Popular Culture and New Media
The Politics of Circulation
Guest Editors: Dr. Despoina Feleki, Dr. Otilia Cusa
If it doesn’t spread, it’s dead: this is the new modus operandi of the emerging media landscape that allows for media content to circulate from top down to bottom up, from grassroots to commercial, as argued by Henry Jenkins et al. (2013). Conversely, Cory Doctorow’s “think like a dandelion” metaphor suggests a radically novel interaction between writers and readers, media producers and consumers. Practically, these new media artifacts are like dandelions spreading in the air, not at all contagiously, but rather consciously and autonomously. By continuously shifting our attention from user-generated material to user-circulated content, we are shaping a more accurate idea of what popular culture stands for today.
What is more, the affordances of new media revisit well-established tenets of language socialization research as socialization through the use of language (the acquisition of proper use of language to acquire social competence) and socialization to use language (language as a medium or tool in the socialization process) within popular cultural production and, in particular, in the case of digital fandoms. The rise of popular culture studies and the inclusion of popular courses in universities and school curricula testify to the need for further investigation into the changing faces of the 21st century popular culture.
This special issue aims to participate in a dialogue regarding new trends and transitions in popular culture studies and answers the need for repositioning the issue. We welcome papers on popular works intended for the big screen, TV, and/or other printed or digital editions. Some of the questions raised can address, but are not limited to, the following:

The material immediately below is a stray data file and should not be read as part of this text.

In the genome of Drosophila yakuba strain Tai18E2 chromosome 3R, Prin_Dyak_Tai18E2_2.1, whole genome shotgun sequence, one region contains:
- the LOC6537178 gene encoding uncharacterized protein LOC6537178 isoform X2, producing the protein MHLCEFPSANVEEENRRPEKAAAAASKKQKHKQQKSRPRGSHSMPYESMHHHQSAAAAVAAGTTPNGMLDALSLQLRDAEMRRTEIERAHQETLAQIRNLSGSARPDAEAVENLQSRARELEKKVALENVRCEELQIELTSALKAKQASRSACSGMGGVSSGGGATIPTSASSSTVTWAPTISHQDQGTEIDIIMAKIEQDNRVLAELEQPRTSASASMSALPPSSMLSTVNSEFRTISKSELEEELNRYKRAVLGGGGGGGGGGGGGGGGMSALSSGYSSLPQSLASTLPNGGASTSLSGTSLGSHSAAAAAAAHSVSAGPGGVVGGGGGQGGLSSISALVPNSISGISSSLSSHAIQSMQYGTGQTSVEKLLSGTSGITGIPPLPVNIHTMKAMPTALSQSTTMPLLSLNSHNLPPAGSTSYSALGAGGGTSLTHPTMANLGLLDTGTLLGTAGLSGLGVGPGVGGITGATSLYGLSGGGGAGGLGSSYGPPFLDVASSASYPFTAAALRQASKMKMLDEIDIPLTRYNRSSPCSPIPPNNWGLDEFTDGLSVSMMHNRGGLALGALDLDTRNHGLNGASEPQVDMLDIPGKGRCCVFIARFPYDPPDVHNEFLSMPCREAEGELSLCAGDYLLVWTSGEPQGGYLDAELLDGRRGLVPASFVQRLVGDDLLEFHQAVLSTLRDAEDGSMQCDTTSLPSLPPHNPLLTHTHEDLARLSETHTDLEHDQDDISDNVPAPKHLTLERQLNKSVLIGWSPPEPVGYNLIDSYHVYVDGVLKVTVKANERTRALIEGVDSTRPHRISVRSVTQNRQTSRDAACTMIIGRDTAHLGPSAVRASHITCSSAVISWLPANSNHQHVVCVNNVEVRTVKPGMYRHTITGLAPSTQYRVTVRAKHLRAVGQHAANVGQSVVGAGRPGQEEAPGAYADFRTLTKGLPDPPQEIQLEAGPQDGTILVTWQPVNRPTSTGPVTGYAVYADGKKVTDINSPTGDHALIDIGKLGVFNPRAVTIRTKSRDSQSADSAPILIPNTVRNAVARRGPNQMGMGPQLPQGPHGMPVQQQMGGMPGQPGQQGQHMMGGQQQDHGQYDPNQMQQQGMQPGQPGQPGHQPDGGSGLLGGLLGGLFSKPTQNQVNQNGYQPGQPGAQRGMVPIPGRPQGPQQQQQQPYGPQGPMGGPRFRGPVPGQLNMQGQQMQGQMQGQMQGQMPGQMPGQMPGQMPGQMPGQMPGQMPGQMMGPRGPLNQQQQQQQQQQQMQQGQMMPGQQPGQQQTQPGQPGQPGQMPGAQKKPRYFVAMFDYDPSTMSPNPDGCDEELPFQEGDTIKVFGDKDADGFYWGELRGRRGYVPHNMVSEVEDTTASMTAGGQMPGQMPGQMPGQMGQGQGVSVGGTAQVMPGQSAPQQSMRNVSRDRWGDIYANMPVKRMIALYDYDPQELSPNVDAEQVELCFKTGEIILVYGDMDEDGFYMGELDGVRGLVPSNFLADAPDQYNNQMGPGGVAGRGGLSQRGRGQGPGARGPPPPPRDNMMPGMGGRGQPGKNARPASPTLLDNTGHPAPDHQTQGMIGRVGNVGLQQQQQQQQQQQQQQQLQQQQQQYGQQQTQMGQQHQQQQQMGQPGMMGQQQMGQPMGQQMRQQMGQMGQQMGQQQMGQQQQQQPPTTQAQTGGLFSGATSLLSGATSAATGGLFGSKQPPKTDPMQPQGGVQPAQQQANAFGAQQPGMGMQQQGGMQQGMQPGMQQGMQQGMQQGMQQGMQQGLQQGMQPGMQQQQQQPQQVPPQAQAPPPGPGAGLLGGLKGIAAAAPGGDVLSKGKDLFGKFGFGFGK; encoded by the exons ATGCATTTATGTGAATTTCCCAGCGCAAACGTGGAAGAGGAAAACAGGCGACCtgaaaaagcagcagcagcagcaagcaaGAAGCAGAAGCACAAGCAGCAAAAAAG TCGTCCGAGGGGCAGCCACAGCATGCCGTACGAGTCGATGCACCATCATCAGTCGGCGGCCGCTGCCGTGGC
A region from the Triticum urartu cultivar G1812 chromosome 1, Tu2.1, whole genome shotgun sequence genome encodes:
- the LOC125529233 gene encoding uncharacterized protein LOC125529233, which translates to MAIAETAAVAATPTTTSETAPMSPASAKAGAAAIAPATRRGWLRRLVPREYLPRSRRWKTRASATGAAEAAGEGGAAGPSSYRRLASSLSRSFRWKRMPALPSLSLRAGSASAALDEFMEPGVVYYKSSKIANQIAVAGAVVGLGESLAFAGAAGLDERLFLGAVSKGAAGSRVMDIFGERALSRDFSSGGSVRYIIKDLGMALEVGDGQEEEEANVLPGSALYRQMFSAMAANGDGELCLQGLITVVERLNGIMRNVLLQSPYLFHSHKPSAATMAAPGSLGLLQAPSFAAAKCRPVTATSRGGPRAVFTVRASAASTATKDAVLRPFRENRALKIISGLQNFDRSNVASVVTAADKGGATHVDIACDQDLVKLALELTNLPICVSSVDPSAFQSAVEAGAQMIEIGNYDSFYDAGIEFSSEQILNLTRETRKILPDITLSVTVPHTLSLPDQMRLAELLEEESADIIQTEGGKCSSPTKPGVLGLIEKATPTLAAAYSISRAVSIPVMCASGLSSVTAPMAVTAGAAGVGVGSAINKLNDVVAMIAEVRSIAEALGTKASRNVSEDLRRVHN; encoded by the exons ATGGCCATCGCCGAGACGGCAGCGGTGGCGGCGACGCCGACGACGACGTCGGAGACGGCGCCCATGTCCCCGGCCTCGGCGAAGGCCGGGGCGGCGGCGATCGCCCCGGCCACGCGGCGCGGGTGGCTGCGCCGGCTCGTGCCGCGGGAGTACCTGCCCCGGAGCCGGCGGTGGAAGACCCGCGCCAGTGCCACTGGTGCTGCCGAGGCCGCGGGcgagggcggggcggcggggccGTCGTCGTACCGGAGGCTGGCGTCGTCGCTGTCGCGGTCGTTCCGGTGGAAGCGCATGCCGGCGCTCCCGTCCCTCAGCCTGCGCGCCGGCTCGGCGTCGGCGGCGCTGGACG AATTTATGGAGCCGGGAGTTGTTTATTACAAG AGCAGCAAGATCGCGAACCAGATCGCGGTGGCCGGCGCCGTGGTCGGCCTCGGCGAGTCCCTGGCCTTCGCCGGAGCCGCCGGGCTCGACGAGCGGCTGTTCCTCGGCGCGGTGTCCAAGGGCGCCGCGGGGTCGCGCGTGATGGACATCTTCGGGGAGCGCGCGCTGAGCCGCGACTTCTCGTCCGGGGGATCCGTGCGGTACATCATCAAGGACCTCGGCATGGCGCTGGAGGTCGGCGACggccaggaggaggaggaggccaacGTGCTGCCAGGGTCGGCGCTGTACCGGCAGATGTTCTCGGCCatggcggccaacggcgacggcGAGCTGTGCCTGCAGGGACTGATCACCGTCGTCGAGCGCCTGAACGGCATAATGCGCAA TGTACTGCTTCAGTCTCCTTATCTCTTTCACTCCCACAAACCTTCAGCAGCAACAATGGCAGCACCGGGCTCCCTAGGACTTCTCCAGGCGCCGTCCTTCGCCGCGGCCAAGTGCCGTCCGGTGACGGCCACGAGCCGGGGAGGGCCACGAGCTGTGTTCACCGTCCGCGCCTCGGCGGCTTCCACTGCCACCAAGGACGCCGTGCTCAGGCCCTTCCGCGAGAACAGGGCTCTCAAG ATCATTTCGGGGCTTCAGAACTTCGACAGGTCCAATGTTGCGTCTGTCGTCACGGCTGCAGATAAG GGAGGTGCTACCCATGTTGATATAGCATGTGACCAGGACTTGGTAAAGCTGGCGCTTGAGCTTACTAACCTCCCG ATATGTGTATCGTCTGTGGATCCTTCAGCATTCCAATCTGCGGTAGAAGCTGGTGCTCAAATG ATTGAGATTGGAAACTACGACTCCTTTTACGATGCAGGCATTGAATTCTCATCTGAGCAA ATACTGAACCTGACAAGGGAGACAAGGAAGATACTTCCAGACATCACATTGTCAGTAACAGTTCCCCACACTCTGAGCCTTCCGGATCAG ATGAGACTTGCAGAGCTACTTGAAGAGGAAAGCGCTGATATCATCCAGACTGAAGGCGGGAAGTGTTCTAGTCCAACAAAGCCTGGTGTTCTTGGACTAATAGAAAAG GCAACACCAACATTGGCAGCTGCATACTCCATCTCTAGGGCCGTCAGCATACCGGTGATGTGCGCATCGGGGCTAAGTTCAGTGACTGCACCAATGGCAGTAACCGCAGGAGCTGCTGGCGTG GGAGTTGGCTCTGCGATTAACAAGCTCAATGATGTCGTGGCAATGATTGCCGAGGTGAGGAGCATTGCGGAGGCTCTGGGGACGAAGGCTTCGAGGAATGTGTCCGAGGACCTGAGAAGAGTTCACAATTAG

- How do new media textualities inform visualizations, representations, and narratives in present-day mass-mediated popular culture?
- Can the popularity of new media content be put down only to increased visibility of media and social networking sites?
- How can visual and linguistic modes of meaning forge social bonds between viewers and characters in the digital fan communities?
- How are popular products reconfiguring Western Culture?
- Are other markets (Asian) making it into the American and European market (and vice versa)?
Contributors can also investigate how latest authorial, editorial, and reading practices of popular production are readjusted both in print and in new media environments.
Possible topics could include among others:
- Comics and graphic novels
- Superhero movies and the formation of identity: What is the future of the superhero narrative?
- Superheroes and science fiction
- Pedagogical approaches to teaching popular content (graphic novels, comics, webcomics, videogames)
- Adapting graphic novels for the big screen
- Horror stories: Do they continue to rise in popularity?
- Linguistic mapping of digital fanship and fandom
- Socialization through language and/or technology in online fan communities
- Youth language use in fandom and online communities
- Gender and language play in online fandom forums
- Popular Gothic in art and fiction
- Film adaptations and cultural influences
- TV programmes, reality shows, spectatorship
- Televisual fan research: fans, anti-fans, non-fans
- Videogames: An art form or a new medium?
- More than gaming: Videogames and their storytelling potential
- Produced by/producing for the industry. How is the industry adjusting/ informing the popular product in a globalized world?
- Transmedia storytelling
- Pop art reception: Consumer consciousness
- Fan fiction: Investigations into fan practices
- Comics studies and film studies
- Indie markets and their role
- Images of America in pop culture
All abstracts must be received by the deadline of Friday September 6, 2019.
The length of the abstract should be between 150-180 words.
Your abstract submission should include:
- author contact information
- affiliated institution
- keywords (4-5)